# Some questions regarding Conditional Probability and hypothesis testing?

I know that P(B|A) = P(A and B) / P(A) by Bayes Rule, but what happens if A can vary across two values such as A = 1 and A = 0? How then would I find P(B|A)? Eg. If I had a scenario where

• P(B) = the probability of my test result where P(B=1) means my test results comes out positive and P(B=0) means my test result is negative
• P(A) = the prevalence of my disease where 1 indicates a prevalence and 0 means no disease

If I want to find the probability that my test results comes out positive given the initial condition of my disease = P(B = 1| A). How would I find this probability when A can take on the values of my disease being positive or negative?

Also if my first test comes out to be positive given the condition of my disease P(first test + | initial condition), would it make sense that the probability of my 2nd testing being positive given the condition of my disease P(2nd test + | initial condition) be the same since the result of the first test should be independent of my 2nd test given my initial condition?

• When we write $P(B|A)$, we mean $A$ is already given, i.e., $A$ is fixed in computing this. Sep 16, 2020 at 7:51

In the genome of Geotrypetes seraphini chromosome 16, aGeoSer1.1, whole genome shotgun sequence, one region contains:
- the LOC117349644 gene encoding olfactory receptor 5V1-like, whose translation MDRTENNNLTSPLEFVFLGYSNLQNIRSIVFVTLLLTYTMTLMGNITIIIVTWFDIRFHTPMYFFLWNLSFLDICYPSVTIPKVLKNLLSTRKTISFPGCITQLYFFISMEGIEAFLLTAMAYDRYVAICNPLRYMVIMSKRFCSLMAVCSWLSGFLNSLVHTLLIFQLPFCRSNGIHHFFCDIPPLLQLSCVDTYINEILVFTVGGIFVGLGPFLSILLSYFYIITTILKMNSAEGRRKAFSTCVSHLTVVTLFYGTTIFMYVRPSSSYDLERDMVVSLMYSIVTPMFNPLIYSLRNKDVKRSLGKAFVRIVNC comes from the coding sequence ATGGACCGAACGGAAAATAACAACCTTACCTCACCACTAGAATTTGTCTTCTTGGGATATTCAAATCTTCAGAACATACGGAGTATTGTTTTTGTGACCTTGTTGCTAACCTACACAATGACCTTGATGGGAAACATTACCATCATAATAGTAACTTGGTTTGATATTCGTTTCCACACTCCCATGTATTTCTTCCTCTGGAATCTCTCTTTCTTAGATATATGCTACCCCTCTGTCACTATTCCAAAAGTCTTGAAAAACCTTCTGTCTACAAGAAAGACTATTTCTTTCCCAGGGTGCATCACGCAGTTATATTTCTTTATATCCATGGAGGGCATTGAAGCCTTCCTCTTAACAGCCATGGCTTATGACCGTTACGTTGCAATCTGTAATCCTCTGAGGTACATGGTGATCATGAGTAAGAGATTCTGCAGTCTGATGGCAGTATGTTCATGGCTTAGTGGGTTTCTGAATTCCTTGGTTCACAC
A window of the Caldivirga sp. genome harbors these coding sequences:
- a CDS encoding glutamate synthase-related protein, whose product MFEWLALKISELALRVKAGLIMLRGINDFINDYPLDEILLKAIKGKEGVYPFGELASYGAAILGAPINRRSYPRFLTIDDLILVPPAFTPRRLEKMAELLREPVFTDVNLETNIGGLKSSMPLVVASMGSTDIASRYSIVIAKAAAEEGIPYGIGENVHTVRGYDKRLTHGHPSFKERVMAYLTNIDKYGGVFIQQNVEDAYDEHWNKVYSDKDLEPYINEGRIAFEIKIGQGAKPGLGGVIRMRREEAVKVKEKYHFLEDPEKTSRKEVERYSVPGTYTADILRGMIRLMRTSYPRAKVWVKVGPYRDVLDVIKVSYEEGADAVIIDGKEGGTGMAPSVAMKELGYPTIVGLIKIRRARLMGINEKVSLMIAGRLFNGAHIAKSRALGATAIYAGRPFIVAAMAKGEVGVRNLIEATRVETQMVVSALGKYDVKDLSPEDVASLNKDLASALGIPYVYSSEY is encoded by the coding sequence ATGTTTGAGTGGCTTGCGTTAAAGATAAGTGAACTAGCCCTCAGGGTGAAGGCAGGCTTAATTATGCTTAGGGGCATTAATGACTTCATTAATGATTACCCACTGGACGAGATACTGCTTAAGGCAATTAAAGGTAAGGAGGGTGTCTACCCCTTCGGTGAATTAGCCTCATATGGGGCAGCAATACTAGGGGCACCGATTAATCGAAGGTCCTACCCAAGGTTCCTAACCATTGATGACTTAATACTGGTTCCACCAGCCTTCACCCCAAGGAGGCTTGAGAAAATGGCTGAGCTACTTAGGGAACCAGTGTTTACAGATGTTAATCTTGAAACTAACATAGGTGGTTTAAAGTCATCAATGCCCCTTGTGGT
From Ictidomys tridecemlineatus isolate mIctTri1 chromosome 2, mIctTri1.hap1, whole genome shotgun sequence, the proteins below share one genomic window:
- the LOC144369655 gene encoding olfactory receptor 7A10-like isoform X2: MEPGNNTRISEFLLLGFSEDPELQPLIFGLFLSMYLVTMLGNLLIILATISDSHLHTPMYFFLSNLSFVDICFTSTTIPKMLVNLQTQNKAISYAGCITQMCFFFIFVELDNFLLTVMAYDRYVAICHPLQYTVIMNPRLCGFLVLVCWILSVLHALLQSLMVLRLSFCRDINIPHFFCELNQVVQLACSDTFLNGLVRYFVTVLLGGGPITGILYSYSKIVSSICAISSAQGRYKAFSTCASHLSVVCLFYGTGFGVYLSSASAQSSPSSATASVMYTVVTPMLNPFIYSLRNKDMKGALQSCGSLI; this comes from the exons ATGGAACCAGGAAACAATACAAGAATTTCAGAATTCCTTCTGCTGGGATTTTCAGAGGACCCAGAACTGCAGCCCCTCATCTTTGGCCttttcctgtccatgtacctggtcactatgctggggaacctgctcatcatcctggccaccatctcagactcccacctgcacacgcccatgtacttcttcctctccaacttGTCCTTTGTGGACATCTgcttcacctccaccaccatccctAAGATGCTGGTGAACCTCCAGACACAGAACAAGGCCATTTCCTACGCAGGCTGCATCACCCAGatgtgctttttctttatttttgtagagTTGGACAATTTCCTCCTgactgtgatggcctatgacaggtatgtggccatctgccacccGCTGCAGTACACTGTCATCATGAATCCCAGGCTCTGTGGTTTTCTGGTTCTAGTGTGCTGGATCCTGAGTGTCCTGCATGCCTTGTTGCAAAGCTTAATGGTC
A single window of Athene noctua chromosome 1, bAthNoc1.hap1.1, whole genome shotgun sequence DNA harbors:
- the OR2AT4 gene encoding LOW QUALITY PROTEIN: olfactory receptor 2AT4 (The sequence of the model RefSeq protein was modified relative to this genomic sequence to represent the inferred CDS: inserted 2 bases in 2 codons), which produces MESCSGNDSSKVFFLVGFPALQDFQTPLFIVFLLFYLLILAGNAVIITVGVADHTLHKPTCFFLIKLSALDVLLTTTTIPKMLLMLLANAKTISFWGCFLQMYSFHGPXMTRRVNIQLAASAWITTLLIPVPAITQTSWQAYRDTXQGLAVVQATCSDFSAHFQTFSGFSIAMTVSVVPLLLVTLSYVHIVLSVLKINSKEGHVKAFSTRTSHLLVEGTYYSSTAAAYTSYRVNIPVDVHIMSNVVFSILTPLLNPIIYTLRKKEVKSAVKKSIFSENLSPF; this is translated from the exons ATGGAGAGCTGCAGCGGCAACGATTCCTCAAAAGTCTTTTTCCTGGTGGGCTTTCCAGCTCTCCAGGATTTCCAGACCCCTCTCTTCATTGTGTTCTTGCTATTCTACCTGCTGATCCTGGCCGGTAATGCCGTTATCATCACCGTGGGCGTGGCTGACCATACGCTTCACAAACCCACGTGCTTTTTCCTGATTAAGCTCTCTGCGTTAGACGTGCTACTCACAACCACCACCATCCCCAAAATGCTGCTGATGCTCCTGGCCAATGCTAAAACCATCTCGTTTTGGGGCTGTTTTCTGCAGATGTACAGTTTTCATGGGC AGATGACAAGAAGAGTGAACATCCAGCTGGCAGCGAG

If I want to find the probability that my test results comes out positive given the initial condition of my disease = P(B = 1| A). How would I find this probability when A can take on the values of my disease being positive or negative?

In this case you will have $$P(B=1|A=0)$$ and $$P(B=1|A=1)$$. Conditioning on $$A$$ means that you already know its realization.

Also if my first test comes out to be positive given the condition of my disease P(first test + | initial condition), would it make sense that the probability of my 2nd testing being positive given the condition of my disease P(2nd test + | initial condition) be the same since the result of the first test should be independent of my 2nd test given my initial condition?

Cosider that if they are independent it must hold that, for any realizazion of $$A=\{0,1\}$$:

$$P(\text{1st test+ and 2nd test+} |A=a) = P(\text{1st test+} |A=a)P(\text{2nd test +} |A=a)$$

• so then considering that it holds that they are independent for any realization of A, is there any way I can find P(2nd test + | first test +) without knowing which value A takes on eg. 0 or 1? also thanks, I think this answer helped clear some of my misunderstandings. Sep 16, 2020 at 9:03
• This really depends on the data you have. Consider that $P(\text{1st test +})=P(\text{1st test +} \cap A=0)+P(\text{1st test +} \cap A=1)$.
– Ale
Sep 16, 2020 at 10:07